- Any business depends in part on its relationship with suppliers and service providers
- Finding reliable, competitively priced firms can be a lengthy process
- Referrals, online directories, and other options for forming these relationships
By Denis Jakuc
No business is an island. Depending on the nature of your operation, you may need to work with suppliers — manufacturers and distributors to provide anything from product parts to office supplies. You’ll also need service providers — accountants, attorneys, marketers, even business coaches and human resource advisers.
These suppliers and service providers are the vendors that will help you deliver better products, responsive service, and competitive pricing to your clients and customers. The goal is to put together a core group of suppliers and service providers you can rely on.
Finding that core group of reliable, competitively priced suppliers takes time. You may first be turned away. Some wholesalers and distributors won’t sell to very small businesses because it takes them just as much time to process a $200 order as it does a $2,000 one. Others may demand payment up front until you’ve established credit with them.
You may find that big box stores such as Wal-Mart, Best Buy, and Staples, are selling items at the lowest prices out there. For example, Home Depot offers contractors and individuals a Volume Pricing Program (VPP) for orders of at least $1,500 if you bring them to the Pro desk.
Just keep pursuing options, and you’ll eventually have all the vendor help you need. Here’s how to proceed.
Ask for referrals
Ask people you know and trust for the names of people they may have used as suppliers and service providers for the needs you’re looking to fill. People to ask may be colleagues, friends, or folks you meet in person at conferences and networking groups. They also may be people you meet digitally in online forums, and on LinkedIn, Reddit, and Facebook groups.
Don’t just get the vendor’s name and contacts. Ask the person referring what it was like working with the referral.
Ask everyone you can. Even if the people you’re asking haven’t used the kind of resources you need, they may know someone who has.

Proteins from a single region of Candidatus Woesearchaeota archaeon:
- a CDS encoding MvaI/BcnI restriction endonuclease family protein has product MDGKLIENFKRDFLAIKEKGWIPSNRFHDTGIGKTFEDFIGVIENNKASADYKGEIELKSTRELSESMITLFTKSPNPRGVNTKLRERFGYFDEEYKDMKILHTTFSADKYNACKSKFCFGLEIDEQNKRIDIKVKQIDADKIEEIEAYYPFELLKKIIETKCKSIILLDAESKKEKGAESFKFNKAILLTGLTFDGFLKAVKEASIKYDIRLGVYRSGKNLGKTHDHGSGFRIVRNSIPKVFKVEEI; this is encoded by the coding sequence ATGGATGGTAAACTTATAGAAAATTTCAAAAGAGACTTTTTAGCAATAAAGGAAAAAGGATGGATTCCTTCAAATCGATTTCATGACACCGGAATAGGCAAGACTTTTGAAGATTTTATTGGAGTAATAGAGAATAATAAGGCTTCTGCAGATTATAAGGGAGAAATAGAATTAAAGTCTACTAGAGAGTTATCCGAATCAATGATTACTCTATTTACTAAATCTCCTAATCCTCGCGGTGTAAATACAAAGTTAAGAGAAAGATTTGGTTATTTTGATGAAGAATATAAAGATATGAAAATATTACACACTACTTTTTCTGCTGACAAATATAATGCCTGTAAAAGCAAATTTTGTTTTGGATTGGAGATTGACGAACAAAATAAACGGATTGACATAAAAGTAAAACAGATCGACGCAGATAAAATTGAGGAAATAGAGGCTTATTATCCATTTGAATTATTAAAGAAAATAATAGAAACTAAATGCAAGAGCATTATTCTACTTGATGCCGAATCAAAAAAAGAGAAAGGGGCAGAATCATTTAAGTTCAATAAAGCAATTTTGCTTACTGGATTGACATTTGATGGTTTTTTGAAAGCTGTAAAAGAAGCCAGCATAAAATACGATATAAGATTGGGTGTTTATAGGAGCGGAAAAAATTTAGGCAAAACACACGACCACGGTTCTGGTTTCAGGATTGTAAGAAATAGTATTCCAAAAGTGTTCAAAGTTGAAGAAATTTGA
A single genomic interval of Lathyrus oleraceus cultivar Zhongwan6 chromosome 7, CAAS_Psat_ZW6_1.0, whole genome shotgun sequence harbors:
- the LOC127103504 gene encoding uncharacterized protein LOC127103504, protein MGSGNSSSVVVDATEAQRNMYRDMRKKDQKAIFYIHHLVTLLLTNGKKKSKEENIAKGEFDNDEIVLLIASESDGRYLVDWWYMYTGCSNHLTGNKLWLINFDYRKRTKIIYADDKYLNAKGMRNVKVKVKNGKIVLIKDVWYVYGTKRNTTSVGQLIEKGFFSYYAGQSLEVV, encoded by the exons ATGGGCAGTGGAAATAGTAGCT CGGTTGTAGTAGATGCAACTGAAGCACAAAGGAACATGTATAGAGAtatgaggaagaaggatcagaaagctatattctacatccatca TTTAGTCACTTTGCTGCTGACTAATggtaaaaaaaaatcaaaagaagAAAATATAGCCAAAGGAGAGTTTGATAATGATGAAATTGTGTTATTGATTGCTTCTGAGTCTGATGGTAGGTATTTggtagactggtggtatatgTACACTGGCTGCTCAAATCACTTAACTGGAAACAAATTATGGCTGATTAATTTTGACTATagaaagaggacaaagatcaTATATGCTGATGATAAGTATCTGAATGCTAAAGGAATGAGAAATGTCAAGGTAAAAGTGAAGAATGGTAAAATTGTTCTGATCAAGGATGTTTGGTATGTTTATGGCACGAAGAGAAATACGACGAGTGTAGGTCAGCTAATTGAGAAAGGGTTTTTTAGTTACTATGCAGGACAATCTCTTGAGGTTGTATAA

Search the web for vendors
For service providers, enter the search term—bookkeeper, marketer, etc.—then add “for small businesses,” or “for startups,” or be even more specific and add your type of business, such as “for software companies,” “for home builders,” etc.
For suppliers of parts, equipment, and other business supplies, add the words “wholesaler,” “supplier,” or “manufacturer,” to indicate you’re looking for a business-to-business (B2B) vendor. Pay attention to who they’ve worked for in the past and where they’re located.
Search for online directories of manufacturers
Thomasnet.com takes you to the Thomas Network, the online version of the Thomas Register, the longstanding go-to resource for product sourcing and supplier selection. You’ll also find services, industrial information, and online supplier catalogs with details on how to specify and buy products.
Another useful source is MacRAE’s Blue Book, a comprehensive sourcing tool for North American industrial products and services. Also check eBay and Amazon, best known for consumer goods, although they list B2B products as well.
Search for trade magazine websites
If you don’t know what magazines serve your industry, ask the reference librarian at your local public library to help you find titles. Many of these magazines publish full editions online and are also available as free subscriptions to businesses who qualify.
When you find the right publications for you, go through all the ads, including the small display ads in the back, as well as new product listings. If you’re looking for products to resell, check if there are minimum purchase requirements.
Search for online reviews
While you’re searching, check out what’s been said about the suppliers and service providers you’re interested in on online review sites, such as Yelp. But regard these reviews cautiously. There is no guarantee the post you’re reading was written by someone who actually is a customer.
Look for local suppliers
Using suppliers and service providers in your city, county, and state helps your local economy, which in turn supports your business and labor force. Sourcing locally may also save you a considerable amount on shipping costs, and cut the time it takes to receive your order without paying extra for expedited shipping. When searching online, add the name of your city, county, or state to the search term you’re using.
It takes time to build trust with a supplier or service provider. As your relationship develops, you’ll see whether vendors are reliable, have good communication skills, are good problem-solvers, and are consistent. Ideally, they’ll become part of your extended business family, staying by your side no matter what happens in the marketplace.
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InnovatorsLINK Business Writer and Brand Strategist
A business writer his entire career and successful businessman. He was a partner in a top-10 Boston ad agency, a senior level executive at Young & Rubicam NY and Interpublic Group, and, since 2003, an independent consultant for companies from startups to global leaders, positioning their brands and writing all forms of content to promote their growth.
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